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Wednesday, January 31, 2007

Dudley Pout

Edward Dudley Pout was born at Frog Island Farm, Herne, Kent, on 24 November 1908, the 2,000 acre farming estate being owned jointly by Pout’s father and his four brothers. The Pout family moved to various farms, and at the age of 8, young Dudley attended the village school at Swalecliffe where his headmistress recognised his drawing ability and arranged for an interview with the principal of Margate School of Art. He was awarded a full-time Art Scholarship, and at the age of 13 became their youngest ever student. At 15 he left Art School to join the family farming business, and worked enthusiastically for some years before his desire to become a commercial artist could be sated. A new cinema opened in Dover in 1930, and Pout became fascinated by the poster artwork that was used to advertise current and forthcoming features. Tracking down the suppliers, he applied for a job and was taken on by East Kent Poster Services of Dover at the wage of 32/6 a week.

Two years later, aged 26, Pout became Manager of the Stoll Art Studios in Chatham, producing billboards, posters, handbills and press advertisments for the Stoll Empire Theatre. He married Vida Standing in 1932, the daughter of a farming neighbour. His work came to the attention of London publicity magagers who tempted him to Wardour Street where he worked until 1938, providing original posters for the major British film studios. Uncertainty in the film industry led him to take on wider advertising work via a Fleet Street agency; during the War he served in the Metropolitan Police Reserve, which allowed him to continue supplying artwork for film studios until his house was damaged by a 'doodle bug' and the Pouts moved to Orpington, Kent.

After the War, Pout continued to work as a freelance commercial artist, and in the 1950s he found work with the Hulton Press, illustrating stories and features for Eagle and Girl, including 'The Adventure Club' by J. Jeferson Farjeon (1952-53) and 'What's His Name?' (1953) in Eagle and illustrations for the 'Yvette' series by Sylvia Little (1952) and 'Travel Girl' by Molly Black (1952-53) in Girl.

From 1952, he concentrated on drawing strips for Girl, where his work included 'Tess and the Mystery Journey' (1953), 'Pat of Paradise Island' (1953-54), the 'Vicky' series (1954-58) and 'Angela Air Hostess' (1958-61).After these two very successful strips, Pout continued to draw for Girl for another two years ('Sally of the Seven Seas', 1961; 'Prince of the Pampas', 1961; various biographical strips, 1961-62) but, mindful of the decline in sales and concern for his wife's poor health, was forced to leave comic strips behind.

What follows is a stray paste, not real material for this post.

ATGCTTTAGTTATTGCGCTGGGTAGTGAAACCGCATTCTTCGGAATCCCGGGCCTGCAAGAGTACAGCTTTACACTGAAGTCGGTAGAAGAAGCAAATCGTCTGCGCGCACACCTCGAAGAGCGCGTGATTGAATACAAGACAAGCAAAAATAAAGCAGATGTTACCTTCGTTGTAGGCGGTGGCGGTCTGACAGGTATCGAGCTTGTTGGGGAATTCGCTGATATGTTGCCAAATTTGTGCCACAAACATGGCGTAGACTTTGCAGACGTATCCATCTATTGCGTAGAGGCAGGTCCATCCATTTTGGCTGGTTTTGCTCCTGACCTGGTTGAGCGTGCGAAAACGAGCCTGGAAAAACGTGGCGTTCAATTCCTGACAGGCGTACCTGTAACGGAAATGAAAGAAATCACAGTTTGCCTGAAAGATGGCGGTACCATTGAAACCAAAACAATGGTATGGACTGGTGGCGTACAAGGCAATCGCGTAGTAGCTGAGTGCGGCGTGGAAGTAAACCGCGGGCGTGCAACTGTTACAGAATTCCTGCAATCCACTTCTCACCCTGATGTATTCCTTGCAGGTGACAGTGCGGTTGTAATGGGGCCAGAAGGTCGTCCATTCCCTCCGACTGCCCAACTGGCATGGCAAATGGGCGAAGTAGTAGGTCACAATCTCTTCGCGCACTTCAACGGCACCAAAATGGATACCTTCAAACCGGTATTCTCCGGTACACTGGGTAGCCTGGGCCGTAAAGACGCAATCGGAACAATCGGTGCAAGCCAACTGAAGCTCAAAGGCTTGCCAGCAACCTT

Pout moved back to Kent and resumed farming, specialising in cross-breeding cattle. He retired in 1973 to a small house in Biddenden, Kent, where he painted in oils for pleasure, although he also produced a series of 'Farming in Bygone Days' paintings for a postcard company. Pout lived at Gribble Bridge Lane Farm, Biddenden, Ashford, Kent, where he died on December 12, 1991, aged 83.

Pout wrote a slim book of autobiographical reminiscences entitled The Life and Art of One Man of Kent (1982). The book includes a wide array of Pout's illustrations -- from early cartoons and oil paintings to his film posters, illustrations (for The Leader, The Householder, Britannia and Eve, etc.) and photographs.

He also briefly recalled his days on the Hulton comics thus:

We artists attended the Boys and Girls Exhibition at Olympia, signing autograph books and explaining how the art work for their papers was prepared. Because of the quality of the publication I found that the parents were just as interested and many were also reading the stories.

Books
The Life and Art of One Man of Kent. Rainham, Kent, Meresborough Books, 1982.

Illustrated Books
The Hollys of Tooting Steps by Heather Prime. London & Glasgow, Blackie & Son, 1953.

(* The photograph at the top is taken from Pout's book The Life and Art of One Man of Kent and dates from around 1934 -- the advert Pout is working on is for the George Arliss movie The Last Gentleman. 'Angela Air Hostess', this example taken from Carlton's The Best of Girl, is © IPC Media)

3 comments:

D M Ryder said...

I have a large collection of Film Trade Magazines for the 1940's, and they are full of posters with the POUT name on them. Fascinated to find this site and learn more about this prolific and brilliant artist.

Steve said...

Sounds like an interesting magazine. I'm sure many of the paperback cover artists and illustrators of magazines in the 1950s came from the film advertising trade: Sam Peffer, Roger Hall, Derek Stowe and John Vernon certainly did and I'm sure if I put my thinking cap on I would remember others. Old cinema posters aren't something I've collected, but I certainly appreciate them when I see them.

Anonymous said...

He was my grandfather. I'm so thrilled to see this interest in his work. He was
a lovely man.